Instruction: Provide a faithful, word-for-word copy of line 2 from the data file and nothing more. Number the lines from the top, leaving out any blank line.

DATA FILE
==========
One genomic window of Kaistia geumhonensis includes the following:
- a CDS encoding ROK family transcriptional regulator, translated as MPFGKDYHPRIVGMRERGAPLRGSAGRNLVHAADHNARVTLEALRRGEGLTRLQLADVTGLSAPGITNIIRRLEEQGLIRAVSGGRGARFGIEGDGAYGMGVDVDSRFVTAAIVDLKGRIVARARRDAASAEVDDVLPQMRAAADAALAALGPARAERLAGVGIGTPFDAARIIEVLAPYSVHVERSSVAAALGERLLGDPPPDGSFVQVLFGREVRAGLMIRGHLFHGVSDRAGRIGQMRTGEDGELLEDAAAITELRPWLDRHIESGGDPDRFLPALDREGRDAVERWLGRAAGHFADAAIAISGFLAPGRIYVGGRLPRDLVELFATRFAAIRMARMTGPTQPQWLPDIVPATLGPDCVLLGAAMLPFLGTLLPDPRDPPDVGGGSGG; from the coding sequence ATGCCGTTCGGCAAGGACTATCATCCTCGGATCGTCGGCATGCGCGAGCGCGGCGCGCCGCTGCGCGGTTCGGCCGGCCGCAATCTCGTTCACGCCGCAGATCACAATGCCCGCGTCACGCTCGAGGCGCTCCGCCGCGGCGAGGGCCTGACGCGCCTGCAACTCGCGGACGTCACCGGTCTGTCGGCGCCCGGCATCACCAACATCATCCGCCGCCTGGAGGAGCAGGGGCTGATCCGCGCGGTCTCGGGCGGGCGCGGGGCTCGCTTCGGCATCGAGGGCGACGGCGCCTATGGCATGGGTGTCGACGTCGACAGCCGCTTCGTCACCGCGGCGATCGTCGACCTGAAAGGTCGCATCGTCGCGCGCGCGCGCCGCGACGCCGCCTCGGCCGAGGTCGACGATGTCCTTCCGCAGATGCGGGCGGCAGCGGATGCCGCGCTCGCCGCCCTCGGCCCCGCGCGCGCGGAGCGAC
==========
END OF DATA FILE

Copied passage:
- a CDS encoding ROK family transcriptional regulator, translated as MPFGKDYHPRIVGMRERGAPLRGSAGRNLVHAADHNARVTLEALRRGEGLTRLQLADVTGLSAPGITNIIRRLEEQGLIRAVSGGRGARFGIEGDGAYGMGVDVDSRFVTAAIVDLKGRIVARARRDAASAEVDDVLPQMRAAADAALAALGPARAERLAGVGIGTPFDAARIIEVLAPYSVHVERSSVAAALGERLLGDPPPDGSFVQVLFGREVRAGLMIRGHLFHGVSDRAGRIGQMRTGEDGELLEDAAAITELRPWLDRHIESGGDPDRFLPALDREGRDAVERWLGRAAGHFADAAIAISGFLAPGRIYVGGRLPRDLVELFATRFAAIRMARMTGPTQPQWLPDIVPATLGPDCVLLGAAMLPFLGTLLPDPRDPPDVGGGSGG; from the coding sequence ATGCCGTTCGGCAAGGACTATCATCCTCGGATCGTCGGCATGCGCGAGCGCGGCGCGCCGCTGCGCGGTTCGGCCGGCCGCAATCTCGTTCACGCCGCAGATCACAATGCCCGCGTCACGCTCGAGGCGCTCCGCCGCGGCGAGGGCCTGACGCGCCTGCAACTCGCGGACGTCACCGGTCTGTCGGCGCCCGGCATCACCAACATCATCCGCCGCCTGGAGGAGCAGGGGCTGATCCGCGCGGTCTCGGGCGGGCGCGGGGCTCGCTTCGGCATCGAGGGCGACGGCGCCTATGGCATGGGTGTCGACGTCGACAGCCGCTTCGTCACCGCGGCGATCGTCGACCTGAAAGGTCGCATCGTCGCGCGCGCGCGCCGCGACGCCGCCTCGGCCGAGGTCGACGATGTCCTTCCGCAGATGCGGGCGGCAGCGGATGCCGCGCTCGCCGCCCTCGGCCCCGCGCGCGCGGAGCGAC